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Cullerton setting us all up for failure

Senate President John Cullert| Seth Perlman~AP

Senate President John Cullerton | Seth Perlman~AP

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Updated: November 24, 2013 6:26AM



Illinois Senate President John Cullerton is setting up the State of Illinois — and himself — for failure.

It’s clear after comments Cullerton made this week that he is now officially among the state’s biggest impediments to solving a very real fiscal crisis. As 10 state legislators on a pension committee this week struggle to put the finishing touches on a bill to lower pension costs in a state drowning in them, Cullerton essentially said the whole thing is a waste of time.

The only course left, then, is for rank-and-file legislators to do an end-run around Cullerton and get a pension cost-cutting bill ready to go this week. Lawmakers then can vote on it when they return on Nov. 5 for the second half of their fall session.

Illinois’ fiscal crisis, Cullerton told WGN-AM radio this week, isn’t a crisis after all. We wonder what the credit agencies that keep downgrading Illinois — which has the nation’s largest unfunded pension liability — think about that.

And here’s the worst part: If legislators listen to Cullerton’s nonsense, Illinois will lose the two things the state needs most — a bill that significantly reduces pension costs and continuation of a state income tax increase that is set to expire in 2015. Without pension reform first, no Republicans and few Democrats will vote to keep taxes elevated after 2015.

Cullerton suggests that Illinois could manage just fine without pension cost-cutting, so long as that tax increase continues. The benefit-cutting effort, he argues, is part of a ploy by some to save money so Illinois can lower its income tax rates. He didn’t spell it out on WGN, but it’s clear from previous comments that Cullerton is referring to the Republican-minded business community, epitomized by Chicago’s Civic Committee.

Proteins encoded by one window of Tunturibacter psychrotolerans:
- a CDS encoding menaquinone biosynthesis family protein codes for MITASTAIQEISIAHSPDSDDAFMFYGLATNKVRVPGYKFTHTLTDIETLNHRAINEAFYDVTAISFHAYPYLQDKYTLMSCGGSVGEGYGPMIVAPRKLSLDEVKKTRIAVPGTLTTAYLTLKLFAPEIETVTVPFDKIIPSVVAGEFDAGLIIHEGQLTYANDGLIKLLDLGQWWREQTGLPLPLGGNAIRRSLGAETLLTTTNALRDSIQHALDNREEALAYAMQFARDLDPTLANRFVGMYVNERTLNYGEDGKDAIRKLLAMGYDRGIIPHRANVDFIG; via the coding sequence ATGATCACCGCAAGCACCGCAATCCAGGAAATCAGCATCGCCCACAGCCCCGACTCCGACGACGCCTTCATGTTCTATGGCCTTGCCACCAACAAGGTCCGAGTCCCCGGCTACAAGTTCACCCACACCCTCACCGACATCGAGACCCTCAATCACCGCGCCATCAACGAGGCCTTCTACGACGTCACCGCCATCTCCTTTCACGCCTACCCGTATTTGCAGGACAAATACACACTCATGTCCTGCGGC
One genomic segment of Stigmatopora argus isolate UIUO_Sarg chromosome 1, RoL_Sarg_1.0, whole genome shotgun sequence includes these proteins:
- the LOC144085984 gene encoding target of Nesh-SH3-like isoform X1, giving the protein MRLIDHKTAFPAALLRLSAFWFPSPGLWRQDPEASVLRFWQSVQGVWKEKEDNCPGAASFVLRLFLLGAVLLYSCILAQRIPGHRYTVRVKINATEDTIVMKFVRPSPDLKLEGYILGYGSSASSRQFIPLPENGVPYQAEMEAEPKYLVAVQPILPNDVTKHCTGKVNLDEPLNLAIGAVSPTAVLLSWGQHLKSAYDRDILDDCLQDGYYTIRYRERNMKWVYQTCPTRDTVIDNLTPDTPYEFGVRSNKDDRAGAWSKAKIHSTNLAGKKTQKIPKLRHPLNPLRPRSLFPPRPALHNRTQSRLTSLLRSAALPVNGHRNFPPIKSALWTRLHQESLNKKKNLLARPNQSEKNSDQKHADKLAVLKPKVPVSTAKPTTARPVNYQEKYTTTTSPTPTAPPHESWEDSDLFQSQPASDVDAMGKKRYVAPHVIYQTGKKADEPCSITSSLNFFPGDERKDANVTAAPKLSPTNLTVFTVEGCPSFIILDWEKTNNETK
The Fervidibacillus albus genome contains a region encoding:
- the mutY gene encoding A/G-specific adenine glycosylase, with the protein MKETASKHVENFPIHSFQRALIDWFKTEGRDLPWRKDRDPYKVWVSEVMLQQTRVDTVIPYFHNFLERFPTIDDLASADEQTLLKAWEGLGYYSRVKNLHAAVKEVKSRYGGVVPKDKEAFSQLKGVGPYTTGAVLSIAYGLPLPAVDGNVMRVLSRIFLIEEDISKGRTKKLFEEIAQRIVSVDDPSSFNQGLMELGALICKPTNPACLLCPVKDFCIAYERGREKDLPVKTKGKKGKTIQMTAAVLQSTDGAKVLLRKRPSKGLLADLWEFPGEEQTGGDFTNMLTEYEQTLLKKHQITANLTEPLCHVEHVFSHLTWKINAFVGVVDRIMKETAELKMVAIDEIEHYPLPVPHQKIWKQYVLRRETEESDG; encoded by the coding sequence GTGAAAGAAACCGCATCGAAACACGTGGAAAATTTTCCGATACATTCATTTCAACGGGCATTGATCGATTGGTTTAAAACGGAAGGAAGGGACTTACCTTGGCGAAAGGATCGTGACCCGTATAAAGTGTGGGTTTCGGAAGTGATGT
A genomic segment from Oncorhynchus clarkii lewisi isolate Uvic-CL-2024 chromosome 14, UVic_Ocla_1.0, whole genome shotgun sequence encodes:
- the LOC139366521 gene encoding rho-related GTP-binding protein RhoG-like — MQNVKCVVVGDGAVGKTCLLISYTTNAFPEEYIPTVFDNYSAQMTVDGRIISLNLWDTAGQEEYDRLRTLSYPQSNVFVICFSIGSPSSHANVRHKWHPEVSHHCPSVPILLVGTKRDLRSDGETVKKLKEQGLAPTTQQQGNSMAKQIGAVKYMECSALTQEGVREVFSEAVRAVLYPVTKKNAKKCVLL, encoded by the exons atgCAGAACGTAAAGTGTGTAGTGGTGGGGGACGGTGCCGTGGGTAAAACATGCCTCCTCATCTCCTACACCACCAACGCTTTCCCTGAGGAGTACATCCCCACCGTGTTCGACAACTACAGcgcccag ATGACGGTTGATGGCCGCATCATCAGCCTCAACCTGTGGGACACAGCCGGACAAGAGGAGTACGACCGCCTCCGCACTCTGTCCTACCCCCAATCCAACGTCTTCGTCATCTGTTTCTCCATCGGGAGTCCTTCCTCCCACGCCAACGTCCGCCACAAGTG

There’s some truth there, but far from the whole truth. Two of the biggest advocates for pension reform, for example, are both non-business-type-Democrats, Sen. Daniel Biss and Rep. Elaine Nekritz. And while many Republicans want to kill the tax increase, many others readily admit, on and off the record, that Illinois cannot possibly roll back the income tax hike, which went into effect in 2011. If it expires, Illinois is out $5.4 billion a year. The great irony here is that Cullerton’s actions today could end up forcing an end to the income tax increase.

Actuarial analyses of pension scenarios under consideration — including one where nothing changes — make clear that no matter what legislators do, including major pension cutting, a significant portion of the state’s budget for the next 20 to 25 years will go toward paying pension bills, consuming 16 to 24 percent of the state’s general revenue fund annually. And that’s assuming the tax increase continues. Those percentages would jump up several points without the extra $5.4 billion.

Pension reform isn’t salvation, then; it just begins to dig Illinois out of its hole. Without reform, the hole — think of a massive sinkhole — grows bigger and bigger.

Cullerton says he’s the flexible guy here, that he’s willing to support pension reform. But the message he sends with his latest comments is that it’s unnecessary.

That simply does not add up. Illinois’ faces a bleak future without pension cost-cutting, especially if the income tax hike disappears. We can expect continued slashing of core services, such as education, even greater delays in paying state bills to schools, health care workers and social service agencies, and the potential undoing of the state’s pension systems for teachers, state workers and university employees. The pension systems could simply run out of money to pay benefits.

The only good that comes out of this clarity is that we now know where Cullerton really stands: in the way of desperately-needed reform and in lock step with the unions that support him.

It’s time for lawmakers to own up to this very real crisis, bypass Cullerton and reach a pension deal this week.



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